Customers of Microsoft Corp.'s Hotmail service play an integral part in the company's fight against junk e-mail, Chairman and Chief Software Architect Bill Gates said in an open letter last week. He also dismissed the idea of generating revenue from spammers by imposing a charge for sending e-mail. "Monetary charges would be inappropriate and contrary to the fundamental purpose of the Internet as an extremely efficient and inexpensive medium for communications," he wrote. The letter, entitled "Preserving and Enhancing the Benefits of Email - A Progress Report," reviewed the company's work and outlined future plans in the fields of filtering, sender authentication and other preventive measures, and collaboration with regulators and law enforcement officials. Spamming is becoming more difficult and less lucrative, Gates said. For Microsoft customers, the situation is improving thanks to the introduction of Microsoft's SmartScreen spam filter, which it deployed on its Hotmail Web-based e-mail service six months ago, he wrote in the e-mail.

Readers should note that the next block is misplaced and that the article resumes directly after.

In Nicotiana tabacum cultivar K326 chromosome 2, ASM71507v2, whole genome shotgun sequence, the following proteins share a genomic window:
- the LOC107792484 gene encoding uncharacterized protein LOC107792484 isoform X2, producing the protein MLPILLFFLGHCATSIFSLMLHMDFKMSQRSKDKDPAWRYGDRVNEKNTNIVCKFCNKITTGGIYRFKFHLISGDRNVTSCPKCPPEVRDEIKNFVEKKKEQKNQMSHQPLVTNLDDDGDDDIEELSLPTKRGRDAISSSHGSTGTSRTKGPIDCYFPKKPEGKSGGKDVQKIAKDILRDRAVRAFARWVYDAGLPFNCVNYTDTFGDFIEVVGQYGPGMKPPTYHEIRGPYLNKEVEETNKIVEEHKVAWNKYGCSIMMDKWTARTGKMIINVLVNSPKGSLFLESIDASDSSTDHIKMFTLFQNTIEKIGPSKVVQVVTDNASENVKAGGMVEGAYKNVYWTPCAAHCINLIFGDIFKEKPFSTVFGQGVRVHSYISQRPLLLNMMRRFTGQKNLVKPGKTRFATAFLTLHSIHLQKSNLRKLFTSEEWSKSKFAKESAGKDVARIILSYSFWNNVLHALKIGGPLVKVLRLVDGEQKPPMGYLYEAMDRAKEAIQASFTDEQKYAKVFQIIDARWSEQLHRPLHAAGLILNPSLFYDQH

Despite the growing concern over the number of IT jobs being shunted overseas, a new report by the U.S. Bureau of Labor Statistics says that just 2 percent of layoffs in the first quarter were the result of offshoring.
PeopleSoft's board of directors last week rejected Oracle's latest unsolicited offer to buy the company. PeopleSoft also announced that it has settled a number of class action suits filed against it in connection with Oracle's bid. Oracle's latest offer, made earlier this month, was $US21 per share, or approximately $7.7 billion. It was $5 per share lower than Oracle's previous offer of $9.4 billion, and like Oracle's three previous offers, it was flatly rejected by the PeopleSoft board. Separately, PeopleSoft announced that it had signed a memorandum of understanding to settle class action lawsuits filed in Delaware and California by PeopleSoft stockholders unhappy with the company's Customer Assurance Program. Created after Oracle launched its hostile takeover campaign, the program offered to pay PeopleSoft customers refunds for their software licenses if PeopleSoft's products were discontinued.